- 1 February to 8 May 2015
- Deadline 5:00 pm
- A conference organised by the Paul Mellon Centre, the National Gallery, and Birkbeck College, University of London
Eighteenth-century country houses loom large in the British national consciousness. Yet, for every great country house from this period, there was usually also a town house. Wilton is much visited and discussed, but we know so much less about its counterpart in London: Pembroke House. Chatsworth has officially been recognised as one of the country's favourite national treasures, but most of its visitors know little of Devonshire House, which the family once owned in the capital. In part, this is because town houses were often leased, rather than being passed down through generations as country estates were. But, most crucially, many London town houses, including both Pembroke House and Devonshire House, no longer exist, having been demolished in the early twentieth century.
Following on from the 'Animating the Eighteenth-Century Country House' conference in March 2015, this related event will seek to resurrect the lost town houses of the eighteenth and early nineteenth centuries, exploring the position they once occupied in the lives of families and the nation as a whole. Some - such as Spencer House - have survived; others have left fragmentary traces; others have been completely destroyed and can only be recreated on the basis of inventories and descriptive accounts. There is much still to be uncovered about the collections of paintings, sculpture and decorative arts which these buildings once housed as well as about their furnishing, their architecture and gardens, and what refashioning occurred over time.
What was the significance of the town house for families such as the Devonshires and Pembrokes? How much time did they spend in London, relative to their sojourns in the country, and was one home considered more important? How did this vary between families? How did owners arrange their possessions between their houses? London town houses were often the setting for elite socialising, so is it the case that they would house their owners' most impressive works of art? Was Joshua Reynolds right to bemoan in 1787, on learning that the Duke of Rutland was to keep Poussin's Seven Sacraments at Belvoir Castle, that 'the great works of art which this nation possesses are not (as in other nations) collected together in the capital, but dispersed about the country'? When and why were items moved between town and country, and are there discernable patterns over the period? Were London town houses opened to the public in the same way as country houses, and what did visitors say about what they encountered?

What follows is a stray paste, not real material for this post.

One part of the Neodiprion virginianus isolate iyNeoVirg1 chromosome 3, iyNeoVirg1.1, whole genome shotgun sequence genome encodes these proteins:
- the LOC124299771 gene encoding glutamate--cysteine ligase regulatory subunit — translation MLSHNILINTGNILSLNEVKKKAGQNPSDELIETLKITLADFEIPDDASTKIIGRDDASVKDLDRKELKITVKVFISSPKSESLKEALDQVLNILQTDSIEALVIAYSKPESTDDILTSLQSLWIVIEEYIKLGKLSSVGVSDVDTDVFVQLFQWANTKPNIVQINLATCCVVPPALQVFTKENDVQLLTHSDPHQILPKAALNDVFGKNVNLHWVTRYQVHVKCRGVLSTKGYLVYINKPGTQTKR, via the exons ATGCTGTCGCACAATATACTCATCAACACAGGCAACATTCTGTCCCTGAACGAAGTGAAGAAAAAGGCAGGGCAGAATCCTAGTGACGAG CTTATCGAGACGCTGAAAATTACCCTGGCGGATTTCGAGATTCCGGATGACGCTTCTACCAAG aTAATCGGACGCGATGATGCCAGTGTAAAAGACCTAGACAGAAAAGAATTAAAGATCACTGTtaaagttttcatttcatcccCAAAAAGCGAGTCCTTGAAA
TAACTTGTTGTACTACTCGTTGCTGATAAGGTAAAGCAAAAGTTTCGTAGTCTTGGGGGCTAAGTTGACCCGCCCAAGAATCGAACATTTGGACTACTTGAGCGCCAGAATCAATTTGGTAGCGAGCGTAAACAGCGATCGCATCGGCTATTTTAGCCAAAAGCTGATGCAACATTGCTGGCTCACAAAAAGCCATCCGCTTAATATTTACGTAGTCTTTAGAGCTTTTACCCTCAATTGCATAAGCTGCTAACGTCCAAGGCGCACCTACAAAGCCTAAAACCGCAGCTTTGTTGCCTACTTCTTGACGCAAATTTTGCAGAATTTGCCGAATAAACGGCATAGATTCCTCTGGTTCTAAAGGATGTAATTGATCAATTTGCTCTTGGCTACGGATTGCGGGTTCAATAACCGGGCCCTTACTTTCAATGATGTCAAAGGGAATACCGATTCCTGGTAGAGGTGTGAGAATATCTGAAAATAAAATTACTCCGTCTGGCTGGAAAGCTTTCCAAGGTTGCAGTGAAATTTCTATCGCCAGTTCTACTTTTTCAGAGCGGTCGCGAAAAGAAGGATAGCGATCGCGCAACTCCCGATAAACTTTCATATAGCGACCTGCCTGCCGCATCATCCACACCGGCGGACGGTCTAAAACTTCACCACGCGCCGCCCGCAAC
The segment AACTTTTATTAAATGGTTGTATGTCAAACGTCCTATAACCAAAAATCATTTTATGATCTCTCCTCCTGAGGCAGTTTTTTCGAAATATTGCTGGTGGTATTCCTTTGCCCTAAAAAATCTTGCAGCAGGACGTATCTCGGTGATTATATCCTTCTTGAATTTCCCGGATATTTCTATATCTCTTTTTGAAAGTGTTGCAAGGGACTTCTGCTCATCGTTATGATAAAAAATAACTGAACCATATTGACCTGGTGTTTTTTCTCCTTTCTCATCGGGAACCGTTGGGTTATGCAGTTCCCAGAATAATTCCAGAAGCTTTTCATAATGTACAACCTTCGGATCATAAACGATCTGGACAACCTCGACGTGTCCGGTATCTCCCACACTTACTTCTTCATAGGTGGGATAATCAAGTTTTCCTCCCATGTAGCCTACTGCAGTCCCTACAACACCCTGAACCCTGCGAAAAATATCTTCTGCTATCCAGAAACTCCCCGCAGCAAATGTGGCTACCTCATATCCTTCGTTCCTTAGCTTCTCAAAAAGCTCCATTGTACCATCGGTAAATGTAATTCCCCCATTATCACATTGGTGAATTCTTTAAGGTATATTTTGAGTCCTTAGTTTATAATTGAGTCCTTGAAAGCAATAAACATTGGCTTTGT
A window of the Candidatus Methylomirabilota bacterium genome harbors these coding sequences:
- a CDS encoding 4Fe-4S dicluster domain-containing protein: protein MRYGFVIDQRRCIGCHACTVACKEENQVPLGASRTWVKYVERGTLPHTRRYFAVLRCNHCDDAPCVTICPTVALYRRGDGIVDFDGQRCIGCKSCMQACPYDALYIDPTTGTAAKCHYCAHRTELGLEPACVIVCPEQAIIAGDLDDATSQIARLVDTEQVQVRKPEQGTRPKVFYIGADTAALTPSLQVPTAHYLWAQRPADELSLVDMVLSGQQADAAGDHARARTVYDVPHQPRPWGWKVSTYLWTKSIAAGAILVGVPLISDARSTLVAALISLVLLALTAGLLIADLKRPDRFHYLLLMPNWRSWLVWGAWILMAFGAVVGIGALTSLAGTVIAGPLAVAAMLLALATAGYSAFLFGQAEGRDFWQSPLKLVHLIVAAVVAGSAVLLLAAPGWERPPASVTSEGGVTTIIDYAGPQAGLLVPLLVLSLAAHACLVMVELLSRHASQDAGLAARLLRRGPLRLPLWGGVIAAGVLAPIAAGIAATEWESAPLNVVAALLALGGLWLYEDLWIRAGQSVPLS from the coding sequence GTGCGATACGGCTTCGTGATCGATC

As well as mapping the relationship between the town house and the country house, this conference will also explore the geography of London: the location of these properties (especially within the West End), the most important estates (such as the Bedford or Grosvenor estates), and the reputations which various areas accrued. How did these houses position their owners in the complex social and political milieu of Georgian London, and what roles did they play in the lives and activities of those who owned, leased and inhabited them? How was this different for men and for women? And what was the significance of owning a town house freehold, leasehold - or just renting one for a season
Proposals for contributions are welcomed from art historians and historians working on all aspects of eighteenth and early nineteenth-century town houses, including architecture, painting, sculpture, the decorative arts and garden history.
Abstracts for 25 minute conference papers should be no longer than 300 words in length, and should be accompanied by a short biography (of no more than 100 words) detailing any work or recent publications of particular relevance.
Please send abstracts and biographies by FRIDAY 8th MAY 2015 to Ella Fleming at the Paul Mellon Centre: email@example.com